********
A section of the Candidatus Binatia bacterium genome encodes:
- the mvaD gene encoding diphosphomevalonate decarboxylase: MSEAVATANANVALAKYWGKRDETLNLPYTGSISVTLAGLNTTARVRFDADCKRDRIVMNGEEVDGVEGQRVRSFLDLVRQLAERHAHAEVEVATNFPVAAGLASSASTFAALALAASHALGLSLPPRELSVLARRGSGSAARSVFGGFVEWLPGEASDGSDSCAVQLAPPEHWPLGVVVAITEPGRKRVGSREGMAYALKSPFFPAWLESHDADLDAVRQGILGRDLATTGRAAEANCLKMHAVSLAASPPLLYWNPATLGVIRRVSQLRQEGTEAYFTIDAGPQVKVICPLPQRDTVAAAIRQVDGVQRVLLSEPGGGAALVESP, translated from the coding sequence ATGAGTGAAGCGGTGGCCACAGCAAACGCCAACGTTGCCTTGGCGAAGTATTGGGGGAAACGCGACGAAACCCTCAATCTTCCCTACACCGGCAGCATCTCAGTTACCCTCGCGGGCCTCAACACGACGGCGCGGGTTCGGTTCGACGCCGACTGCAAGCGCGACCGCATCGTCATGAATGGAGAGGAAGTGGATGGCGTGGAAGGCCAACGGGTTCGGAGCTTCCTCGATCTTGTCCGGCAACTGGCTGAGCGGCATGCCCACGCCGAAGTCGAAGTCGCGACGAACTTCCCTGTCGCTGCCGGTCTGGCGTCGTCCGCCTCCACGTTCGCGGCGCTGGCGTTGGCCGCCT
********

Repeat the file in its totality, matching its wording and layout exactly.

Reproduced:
A section of the Candidatus Binatia bacterium genome encodes:
- the mvaD gene encoding diphosphomevalonate decarboxylase: MSEAVATANANVALAKYWGKRDETLNLPYTGSISVTLAGLNTTARVRFDADCKRDRIVMNGEEVDGVEGQRVRSFLDLVRQLAERHAHAEVEVATNFPVAAGLASSASTFAALALAASHALGLSLPPRELSVLARRGSGSAARSVFGGFVEWLPGEASDGSDSCAVQLAPPEHWPLGVVVAITEPGRKRVGSREGMAYALKSPFFPAWLESHDADLDAVRQGILGRDLATTGRAAEANCLKMHAVSLAASPPLLYWNPATLGVIRRVSQLRQEGTEAYFTIDAGPQVKVICPLPQRDTVAAAIRQVDGVQRVLLSEPGGGAALVESP, translated from the coding sequence ATGAGTGAAGCGGTGGCCACAGCAAACGCCAACGTTGCCTTGGCGAAGTATTGGGGGAAACGCGACGAAACCCTCAATCTTCCCTACACCGGCAGCATCTCAGTTACCCTCGCGGGCCTCAACACGACGGCGCGGGTTCGGTTCGACGCCGACTGCAAGCGCGACCGCATCGTCATGAATGGAGAGGAAGTGGATGGCGTGGAAGGCCAACGGGTTCGGAGCTTCCTCGATCTTGTCCGGCAACTGGCTGAGCGGCATGCCCACGCCGAAGTCGAAGTCGCGACGAACTTCCCTGTCGCTGCCGGTCTGGCGTCGTCCGCCTCCACGTTCGCGGCGCTGGCGTTGGCCGCCT